Combining multiple sub-records against each row in a report (1 Viewer)

HairyArse

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I've built a system to log faults against products.

Each product can have 5 types of fault. Fault1, Fault2, Fault3, Fault4, Fault5.
Each product can have multiple instances of each fault type and for each fault logged, the metrage is also logged.

For instance:

Product 1 can have a Fault1 at 24 metres, at 34 metres and at 40 metres.
It could also have a Fault2 at 14 metres and at 20 metres.
It could have no Fault 3s.
It could have no Fault 4s.
It could have a Fault 5 at 1 metre.

A product can have any number of any of the five fault types.

The structure and DB layout is sound and the faults are logged and the system all works fine. I display the faults to a PHP report just fine I'm struggling to build a report in access to show these in a presentable manner.

I want to display something like this:

Product 1 | Fault1 24, Fault1 34, Fault1 40 | Fault2 14, Fault2 20 | | | Fault5 1

How can I combine the multiple rows of each fault type into one single value for each row? I can do this very easily in PHP but I'm struggling to display it correctly in an Access Report.

My table structure is as follows:

 

HairyArse

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Fault3 doesn't need a type. That's not a mistake.
 

arnelgp

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you can have 1 faults table instead of 5.
just add one column and input the 1,2 3,4 or 5.

any way, what does 24 means in Fault1 24? is it the count?
Code:
select T2.product.piece_id,  
(select count("1") from fault1Table As T1 where T1.piece_id=T2.piece_id) As Fault1, 
(select count("1") from fault2Table As T2 where T1.piece_id=T2.piece_id) As Fault2, 
...
...
From productTable As T2;
 

HairyArse

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It's too late to change the structure of the tables. Faults continue to be logged and I have a whole separate PHP/MYSQL/HTML data input system setup for use on our tablets.

Fault1 means a fault within category type 1.
A Category type 1 fault can be a knot, a slub, a spot or a stain.
Category type 5 can be a stop mark, a mispick, a seam, a splice.

These fault types are pre-determined by the customer.

The 24 indicates the metrage.

So a product might have the following type 1 faults:
A knot at 24 metres, A slub at 30 Metres, Another Knot at 34 Metres.

Ultimately I want the report to look like this:

 

HairyArse

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As the three fault1 types are individual records in the fault1 table, the difficulty comes in combining all of these into a single string to display against each piece.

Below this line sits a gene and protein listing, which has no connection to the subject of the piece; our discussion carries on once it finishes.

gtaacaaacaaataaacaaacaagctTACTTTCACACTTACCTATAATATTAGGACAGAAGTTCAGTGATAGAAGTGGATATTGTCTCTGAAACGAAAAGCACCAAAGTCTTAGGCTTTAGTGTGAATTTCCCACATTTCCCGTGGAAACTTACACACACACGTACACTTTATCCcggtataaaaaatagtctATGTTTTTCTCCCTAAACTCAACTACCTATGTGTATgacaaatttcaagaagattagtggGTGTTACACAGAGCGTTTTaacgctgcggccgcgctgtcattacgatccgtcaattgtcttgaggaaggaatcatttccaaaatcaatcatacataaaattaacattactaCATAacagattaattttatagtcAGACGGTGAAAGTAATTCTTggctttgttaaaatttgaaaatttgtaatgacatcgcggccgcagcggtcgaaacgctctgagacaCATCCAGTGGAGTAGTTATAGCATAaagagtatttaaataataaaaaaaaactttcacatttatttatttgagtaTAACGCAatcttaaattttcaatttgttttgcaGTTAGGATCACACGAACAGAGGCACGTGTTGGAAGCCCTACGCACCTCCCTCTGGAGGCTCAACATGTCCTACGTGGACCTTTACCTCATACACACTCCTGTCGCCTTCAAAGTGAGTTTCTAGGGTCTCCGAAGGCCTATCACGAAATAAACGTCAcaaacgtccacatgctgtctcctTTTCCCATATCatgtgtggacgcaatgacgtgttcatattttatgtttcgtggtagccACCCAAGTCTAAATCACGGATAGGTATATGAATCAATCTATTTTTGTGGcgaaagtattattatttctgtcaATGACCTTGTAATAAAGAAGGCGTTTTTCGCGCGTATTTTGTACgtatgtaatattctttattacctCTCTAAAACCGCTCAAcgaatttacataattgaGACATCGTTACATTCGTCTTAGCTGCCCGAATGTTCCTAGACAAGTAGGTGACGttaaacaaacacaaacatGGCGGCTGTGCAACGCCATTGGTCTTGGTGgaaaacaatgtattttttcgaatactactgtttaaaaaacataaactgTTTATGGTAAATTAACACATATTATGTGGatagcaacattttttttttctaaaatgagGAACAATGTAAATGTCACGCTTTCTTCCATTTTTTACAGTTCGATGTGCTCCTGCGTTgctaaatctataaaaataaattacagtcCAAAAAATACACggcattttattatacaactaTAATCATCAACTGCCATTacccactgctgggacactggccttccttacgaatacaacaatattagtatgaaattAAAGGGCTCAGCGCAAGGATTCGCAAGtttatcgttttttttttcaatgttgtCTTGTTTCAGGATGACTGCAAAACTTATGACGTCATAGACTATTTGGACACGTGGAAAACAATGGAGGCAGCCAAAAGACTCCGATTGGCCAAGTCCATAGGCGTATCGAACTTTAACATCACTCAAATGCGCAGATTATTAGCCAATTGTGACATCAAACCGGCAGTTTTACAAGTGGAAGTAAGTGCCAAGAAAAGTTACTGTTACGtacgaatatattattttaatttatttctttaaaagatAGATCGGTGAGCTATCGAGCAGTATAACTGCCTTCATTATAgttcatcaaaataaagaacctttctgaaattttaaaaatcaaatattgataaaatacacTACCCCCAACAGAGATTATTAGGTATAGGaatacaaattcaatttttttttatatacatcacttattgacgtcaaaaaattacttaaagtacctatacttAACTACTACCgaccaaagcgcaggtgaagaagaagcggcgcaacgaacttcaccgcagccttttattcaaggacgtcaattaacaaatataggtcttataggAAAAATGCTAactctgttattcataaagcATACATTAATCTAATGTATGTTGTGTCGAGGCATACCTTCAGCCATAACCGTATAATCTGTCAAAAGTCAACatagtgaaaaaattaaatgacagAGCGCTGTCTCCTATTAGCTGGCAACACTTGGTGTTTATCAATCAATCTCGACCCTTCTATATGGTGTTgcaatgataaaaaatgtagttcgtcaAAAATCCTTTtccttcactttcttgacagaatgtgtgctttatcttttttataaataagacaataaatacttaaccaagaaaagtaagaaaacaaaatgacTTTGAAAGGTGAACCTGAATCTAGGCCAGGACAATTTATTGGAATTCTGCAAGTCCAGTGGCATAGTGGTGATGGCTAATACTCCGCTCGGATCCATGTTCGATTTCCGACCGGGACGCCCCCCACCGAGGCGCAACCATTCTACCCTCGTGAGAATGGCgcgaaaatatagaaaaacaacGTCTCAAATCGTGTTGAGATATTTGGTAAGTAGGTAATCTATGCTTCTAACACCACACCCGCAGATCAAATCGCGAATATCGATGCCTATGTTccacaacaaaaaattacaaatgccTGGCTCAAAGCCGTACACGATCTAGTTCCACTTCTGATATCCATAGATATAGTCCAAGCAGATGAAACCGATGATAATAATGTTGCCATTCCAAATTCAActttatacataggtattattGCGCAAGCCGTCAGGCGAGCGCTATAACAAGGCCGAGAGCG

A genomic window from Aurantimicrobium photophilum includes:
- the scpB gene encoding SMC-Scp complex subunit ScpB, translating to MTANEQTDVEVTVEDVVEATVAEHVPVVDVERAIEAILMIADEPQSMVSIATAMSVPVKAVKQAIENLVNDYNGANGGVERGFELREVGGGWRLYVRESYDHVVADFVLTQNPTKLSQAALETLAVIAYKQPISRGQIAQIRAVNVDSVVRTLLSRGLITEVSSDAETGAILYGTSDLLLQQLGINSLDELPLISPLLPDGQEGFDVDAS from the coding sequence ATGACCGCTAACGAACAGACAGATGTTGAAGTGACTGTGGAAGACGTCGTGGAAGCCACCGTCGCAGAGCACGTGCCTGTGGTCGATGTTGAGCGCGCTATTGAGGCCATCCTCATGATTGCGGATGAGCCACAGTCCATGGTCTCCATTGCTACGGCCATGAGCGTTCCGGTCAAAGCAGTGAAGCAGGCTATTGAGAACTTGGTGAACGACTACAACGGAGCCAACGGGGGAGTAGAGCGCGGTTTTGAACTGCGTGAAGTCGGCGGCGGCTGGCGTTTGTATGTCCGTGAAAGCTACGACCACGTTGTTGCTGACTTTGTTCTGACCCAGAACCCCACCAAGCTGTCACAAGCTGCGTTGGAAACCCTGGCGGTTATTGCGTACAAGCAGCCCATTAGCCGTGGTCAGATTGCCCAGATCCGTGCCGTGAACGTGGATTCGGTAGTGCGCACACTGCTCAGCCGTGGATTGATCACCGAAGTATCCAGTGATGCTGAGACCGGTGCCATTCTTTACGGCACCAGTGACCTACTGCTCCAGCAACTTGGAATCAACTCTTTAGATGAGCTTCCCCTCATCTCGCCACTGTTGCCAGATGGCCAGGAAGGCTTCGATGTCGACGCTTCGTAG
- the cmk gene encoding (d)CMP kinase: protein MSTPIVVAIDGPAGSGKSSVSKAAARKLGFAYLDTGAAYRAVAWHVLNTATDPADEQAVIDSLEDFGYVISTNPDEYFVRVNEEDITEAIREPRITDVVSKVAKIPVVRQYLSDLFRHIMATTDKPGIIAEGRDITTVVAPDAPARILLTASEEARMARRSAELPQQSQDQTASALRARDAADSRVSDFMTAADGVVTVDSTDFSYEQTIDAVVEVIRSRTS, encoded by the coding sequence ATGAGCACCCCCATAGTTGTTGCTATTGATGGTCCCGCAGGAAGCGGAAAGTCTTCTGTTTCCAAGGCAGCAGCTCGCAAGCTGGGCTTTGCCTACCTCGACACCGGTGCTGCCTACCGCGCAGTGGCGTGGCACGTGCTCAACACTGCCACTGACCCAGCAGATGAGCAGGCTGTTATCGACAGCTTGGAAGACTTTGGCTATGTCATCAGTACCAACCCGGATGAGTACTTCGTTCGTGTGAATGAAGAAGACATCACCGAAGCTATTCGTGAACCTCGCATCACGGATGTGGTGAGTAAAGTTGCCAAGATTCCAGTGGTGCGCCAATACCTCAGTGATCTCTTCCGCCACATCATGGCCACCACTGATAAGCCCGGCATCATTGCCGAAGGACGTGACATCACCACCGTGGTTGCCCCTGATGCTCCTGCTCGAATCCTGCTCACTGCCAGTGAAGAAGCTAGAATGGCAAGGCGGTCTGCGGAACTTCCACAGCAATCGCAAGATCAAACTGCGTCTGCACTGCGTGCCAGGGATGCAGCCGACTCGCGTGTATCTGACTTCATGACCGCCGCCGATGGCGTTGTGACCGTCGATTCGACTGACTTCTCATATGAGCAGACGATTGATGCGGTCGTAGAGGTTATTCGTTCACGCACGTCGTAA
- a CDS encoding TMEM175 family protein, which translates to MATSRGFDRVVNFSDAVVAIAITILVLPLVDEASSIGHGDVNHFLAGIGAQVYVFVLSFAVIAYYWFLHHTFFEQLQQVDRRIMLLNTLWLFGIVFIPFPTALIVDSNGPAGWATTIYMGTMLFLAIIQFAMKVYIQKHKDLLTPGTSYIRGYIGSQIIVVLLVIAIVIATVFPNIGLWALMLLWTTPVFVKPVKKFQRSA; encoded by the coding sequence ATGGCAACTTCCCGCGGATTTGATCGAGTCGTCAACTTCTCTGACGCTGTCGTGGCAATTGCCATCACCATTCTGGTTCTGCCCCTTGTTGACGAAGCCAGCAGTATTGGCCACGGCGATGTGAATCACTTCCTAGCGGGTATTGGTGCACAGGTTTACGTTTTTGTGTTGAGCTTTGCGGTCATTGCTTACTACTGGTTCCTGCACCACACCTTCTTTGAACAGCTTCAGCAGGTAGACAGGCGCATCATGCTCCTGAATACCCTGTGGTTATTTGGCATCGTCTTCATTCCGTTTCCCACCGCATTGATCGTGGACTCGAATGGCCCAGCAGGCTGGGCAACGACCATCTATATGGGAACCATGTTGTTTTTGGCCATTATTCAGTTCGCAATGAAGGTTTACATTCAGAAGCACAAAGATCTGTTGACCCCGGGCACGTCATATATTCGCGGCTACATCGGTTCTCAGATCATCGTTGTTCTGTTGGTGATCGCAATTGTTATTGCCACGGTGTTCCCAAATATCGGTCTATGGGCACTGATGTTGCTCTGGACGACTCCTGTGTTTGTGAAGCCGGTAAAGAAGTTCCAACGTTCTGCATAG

In PHP/MYSQL I just run an separate query in each 'cell', but I don't know how I'm able to do this in an Access report short of creating a subreport in each cell.
 

HairyArse

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OK I've come up with a solution. Might not be the most elegant but will help me get this job.

I've added 5 new fields to the products table - fault1_combined, fault2_combined etc.

Then I've run separate queries against each record in the pieces table, concatenated the values and then inserted them into the new fields.

My access report then becomes quite simple.
 

Pat Hartman

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WRONG solution.

As arne pointed out, the underlying problem is the design flaw. You can change it sooner rather than later and the sooner you fix it the less impact the fix will have. However, to solve your immediate problem, you can use a Union query to select data from each of the five tables and get it into a single recordset. Union queries MUST have IDENTICAL column structures so for the tables that do not have a type field, you will need to include a calculated column as a place holder. You will probably also want to include an indication of which table the fault came from so the query will look something like:

Select "Type 1", as tblName, fault_ID, piece_ID, fault1_type, fault1_metres from tbl_canada_Inspection_1
Union Select "Type 2", as tblName, fault_ID, piece_ID, fault2_type, fault2_metres from tbl_canada_Inspection_2
Union "Type 3", as tblName, fault_ID, piece_ID, Null As fault3_type, fault3_metres from tbl_canada_Inspection_3
Union ...

Then create a subreport and bind it to this query.

You might want to do some studying in the database design area so you have an understanding of normalization. Having a properly normalized schema makes life so much easier in the long run. I don't know if there is even a remote possibility of a fault type 6 rearing its ugly head but if it does, think about the monumental changes required to add it whereas if your database were properly normalized, it would simply be adding a new fault type name to tblFaultCategories and then just using all your existing forms/reports/queries to add/change/view data in the same table. No structural changes would be required.
 
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